Following a further comprehensive review of the evidence, the independent expert screening committee has not recommended a national screening programme for GBS in pregnancy.
The test currently available cannot accurately distinguish between those mothers whose babies are at risk and those who are not. This means that a large number of women would unnecessarily be offered antibiotics, with the balance of harms and benefits from this approach being unknown.
GBS is one of many common bacteria which occur naturally in both men and women. About 150,000 pregnant women carry GBS each year in the UK and in some cases will pass the bacteria to their baby in labour. This usually causes no ill effects but in a small number of cases it can result in illness. Each year in the UK there are between 400 to 500 cases of early onset GBS, which occurs in the first 7 days of a baby’s life. The vast majority of babies affected by this condition will fully recover with prompt treatment.
It has been suggested that offering screening at a later stage, 35 to 37 weeks of pregnancy, will help detect women carrying GBS who are more at risk of passing on the bacteria during labour. However, the Committee still found that even screening at this later stage would cause more harms with large numbers of people still unnecessarily receiving antibiotics.
Dr Anne Mackie, Director of Programmes for the UK NSC, said:
At the moment there is no test that can distinguish between women whose babies would be affected by GBS at birth and those who would not. This means that screening for GBS in pregnancy would lead to many thousands of women receiving antibiotics in labour when there is no benefit for them or their babies and the harms this may cause are unknown.
This approach also cuts against the grain of ongoing efforts to reduce the number of people receiving unnecessary antibiotics. Much better evidence is needed on such widespread antibiotic use among pregnant women and whether it is possible to find a more accurate test.
The screening committee also recommended against adult screening for alcohol misuse. Alcohol misuse occurs when a person drinks over the recommended units, increasing the possibility of serious health conditions such as heart disease, stroke, liver disease and cancer.
Screening was not recommended because the most common tests for alcohol misuse, the use of questionnaires, are unsuitable when used within a whole population screening programme. With millions being screened, many thousands would be wrongly told they needed follow-on advice when they did not; potentially overwhelming services and reducing access for those who could benefit.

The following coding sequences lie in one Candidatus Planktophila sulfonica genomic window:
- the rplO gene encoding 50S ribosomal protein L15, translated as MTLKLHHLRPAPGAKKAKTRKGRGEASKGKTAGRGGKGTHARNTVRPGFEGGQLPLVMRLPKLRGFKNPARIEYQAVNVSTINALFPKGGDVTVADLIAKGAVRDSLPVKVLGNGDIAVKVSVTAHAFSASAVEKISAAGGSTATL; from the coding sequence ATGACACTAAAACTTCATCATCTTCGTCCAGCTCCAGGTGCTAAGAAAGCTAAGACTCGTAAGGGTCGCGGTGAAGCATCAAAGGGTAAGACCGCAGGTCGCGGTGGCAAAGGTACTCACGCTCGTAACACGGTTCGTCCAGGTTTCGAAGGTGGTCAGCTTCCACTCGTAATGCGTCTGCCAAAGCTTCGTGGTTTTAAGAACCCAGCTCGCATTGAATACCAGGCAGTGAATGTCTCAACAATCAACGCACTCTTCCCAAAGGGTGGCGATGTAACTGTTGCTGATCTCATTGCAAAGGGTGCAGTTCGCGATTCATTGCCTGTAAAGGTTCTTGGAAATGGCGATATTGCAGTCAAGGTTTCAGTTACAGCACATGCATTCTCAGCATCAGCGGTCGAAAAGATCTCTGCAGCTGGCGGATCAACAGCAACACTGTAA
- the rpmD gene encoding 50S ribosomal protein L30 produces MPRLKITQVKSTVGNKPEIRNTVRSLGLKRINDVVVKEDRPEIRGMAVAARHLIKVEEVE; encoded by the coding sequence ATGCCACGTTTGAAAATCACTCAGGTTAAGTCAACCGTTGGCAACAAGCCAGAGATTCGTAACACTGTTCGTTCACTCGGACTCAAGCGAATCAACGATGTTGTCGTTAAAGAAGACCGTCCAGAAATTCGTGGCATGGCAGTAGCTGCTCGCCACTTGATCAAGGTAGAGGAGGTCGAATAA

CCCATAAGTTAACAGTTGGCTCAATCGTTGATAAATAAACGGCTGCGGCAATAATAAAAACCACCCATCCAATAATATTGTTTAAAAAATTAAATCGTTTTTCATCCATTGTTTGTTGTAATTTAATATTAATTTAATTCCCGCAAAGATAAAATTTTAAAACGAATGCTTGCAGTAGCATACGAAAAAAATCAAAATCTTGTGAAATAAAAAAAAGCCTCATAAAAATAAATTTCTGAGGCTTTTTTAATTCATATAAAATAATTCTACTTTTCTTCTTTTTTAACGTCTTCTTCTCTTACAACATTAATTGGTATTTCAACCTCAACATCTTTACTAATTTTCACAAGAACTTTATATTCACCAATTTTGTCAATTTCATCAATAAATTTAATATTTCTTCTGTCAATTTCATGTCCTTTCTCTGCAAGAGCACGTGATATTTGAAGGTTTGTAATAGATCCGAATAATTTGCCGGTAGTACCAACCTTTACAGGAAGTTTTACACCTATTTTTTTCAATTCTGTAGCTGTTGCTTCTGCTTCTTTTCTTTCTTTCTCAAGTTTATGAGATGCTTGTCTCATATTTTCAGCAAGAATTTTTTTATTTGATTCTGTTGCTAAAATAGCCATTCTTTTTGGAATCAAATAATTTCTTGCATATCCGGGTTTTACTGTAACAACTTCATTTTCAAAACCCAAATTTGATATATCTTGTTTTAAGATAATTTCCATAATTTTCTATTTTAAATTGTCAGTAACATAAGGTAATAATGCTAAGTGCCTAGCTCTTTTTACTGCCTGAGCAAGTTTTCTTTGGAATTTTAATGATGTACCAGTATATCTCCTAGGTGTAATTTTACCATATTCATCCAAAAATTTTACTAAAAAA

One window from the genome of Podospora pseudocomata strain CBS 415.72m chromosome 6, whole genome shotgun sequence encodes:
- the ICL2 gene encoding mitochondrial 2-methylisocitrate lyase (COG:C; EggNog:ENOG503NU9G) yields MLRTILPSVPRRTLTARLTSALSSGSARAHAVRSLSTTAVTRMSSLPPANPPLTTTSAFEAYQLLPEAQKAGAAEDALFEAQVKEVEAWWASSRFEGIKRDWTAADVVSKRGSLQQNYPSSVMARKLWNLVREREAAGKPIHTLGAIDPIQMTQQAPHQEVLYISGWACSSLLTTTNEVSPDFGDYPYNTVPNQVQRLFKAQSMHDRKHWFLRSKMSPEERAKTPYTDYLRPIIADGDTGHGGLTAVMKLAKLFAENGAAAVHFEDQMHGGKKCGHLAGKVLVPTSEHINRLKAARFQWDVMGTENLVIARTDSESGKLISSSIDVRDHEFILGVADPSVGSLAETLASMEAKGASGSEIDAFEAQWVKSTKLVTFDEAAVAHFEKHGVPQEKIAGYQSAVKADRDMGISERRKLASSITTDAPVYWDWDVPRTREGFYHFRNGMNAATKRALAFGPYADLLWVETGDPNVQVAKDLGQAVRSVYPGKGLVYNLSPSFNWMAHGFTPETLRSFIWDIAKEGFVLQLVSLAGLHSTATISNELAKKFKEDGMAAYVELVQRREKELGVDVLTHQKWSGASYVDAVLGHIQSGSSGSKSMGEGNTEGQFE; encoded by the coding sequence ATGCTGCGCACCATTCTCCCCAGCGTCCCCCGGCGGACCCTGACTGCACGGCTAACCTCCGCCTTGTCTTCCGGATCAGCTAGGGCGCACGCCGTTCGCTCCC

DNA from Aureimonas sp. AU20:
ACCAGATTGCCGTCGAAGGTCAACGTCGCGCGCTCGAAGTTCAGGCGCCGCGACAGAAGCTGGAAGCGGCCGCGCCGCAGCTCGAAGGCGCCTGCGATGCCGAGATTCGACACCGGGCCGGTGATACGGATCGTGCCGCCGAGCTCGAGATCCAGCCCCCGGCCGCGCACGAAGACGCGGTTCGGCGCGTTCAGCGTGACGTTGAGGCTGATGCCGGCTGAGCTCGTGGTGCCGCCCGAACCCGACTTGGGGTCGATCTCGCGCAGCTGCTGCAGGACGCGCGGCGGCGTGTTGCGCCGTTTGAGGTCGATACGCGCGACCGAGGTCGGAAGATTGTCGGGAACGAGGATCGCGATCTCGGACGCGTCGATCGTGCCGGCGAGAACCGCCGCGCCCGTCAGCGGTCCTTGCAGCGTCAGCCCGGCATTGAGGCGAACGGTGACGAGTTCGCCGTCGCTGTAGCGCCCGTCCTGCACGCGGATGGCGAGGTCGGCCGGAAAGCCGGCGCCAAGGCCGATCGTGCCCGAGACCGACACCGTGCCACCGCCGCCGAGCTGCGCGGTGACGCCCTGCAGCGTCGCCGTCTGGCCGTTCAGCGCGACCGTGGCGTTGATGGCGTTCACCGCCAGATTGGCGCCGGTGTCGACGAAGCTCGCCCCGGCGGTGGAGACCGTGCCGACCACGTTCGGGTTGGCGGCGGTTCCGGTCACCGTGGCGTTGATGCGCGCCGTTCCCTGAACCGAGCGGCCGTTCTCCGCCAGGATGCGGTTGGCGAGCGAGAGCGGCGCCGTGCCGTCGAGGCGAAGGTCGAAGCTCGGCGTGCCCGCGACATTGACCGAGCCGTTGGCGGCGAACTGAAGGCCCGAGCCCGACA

All recommendations will now be considered by ministers.
As part of a regular review process these recommendations will be looked at again in 3 years – or earlier if significant new evidence becomes available.
The latest screening recommendations were made at the UK NSC’s meeting on 8 February 2017. Read recent UK NSC meeting minutes and see upcoming agendas.
Contact the PHE screening press office for more information:
- The UK NSC is independent of, but supported by, PHE.
- The Committee did not recommend screening for 2 further conditions: Antenatal screening for Fetomaternal Alloimmune Thrombocytopenia (FMAIT) and Asymptomatic Bacteriuria (ASB):
FMAIT is a rare genetically inherited condition that prevents a newborn baby’s blood clotting effectively. The condition, in some cases, can cause the mother’s immune system to attack the baby’s blood cells. Screening was not recommended as FMAIT does not harm babies and there is no test which can tell which babies will be harmed, also there is no medical treatment to prevent the condition.
ASB is a urinary tract infection in pregnant women that if left treated, can cause a kidney infection. For mothers this can cause fever, breathing difficulties and kidney failure. It can also cause a baby to be born prematurely, of low birth weight or in some cases, being stillborn. Screening was not recommended as it is not known how many women and babies are affected, and it was not clear when and how often a woman should be screened during pregnancy.
- Read detailed summaries of the recommendations for all of the conditions mentioned.
Public Health England exists to protect and improve the nation’s health and wellbeing, and reduce health inequalities. It does this through world-class science, knowledge and intelligence, advocacy, partnerships and the delivery of specialist public health services. PHE is an operationally autonomous executive agency of the Department of Health. Follow us on Twitter @PHE_Screening and our blog https://phescreening.blog.gov.uk.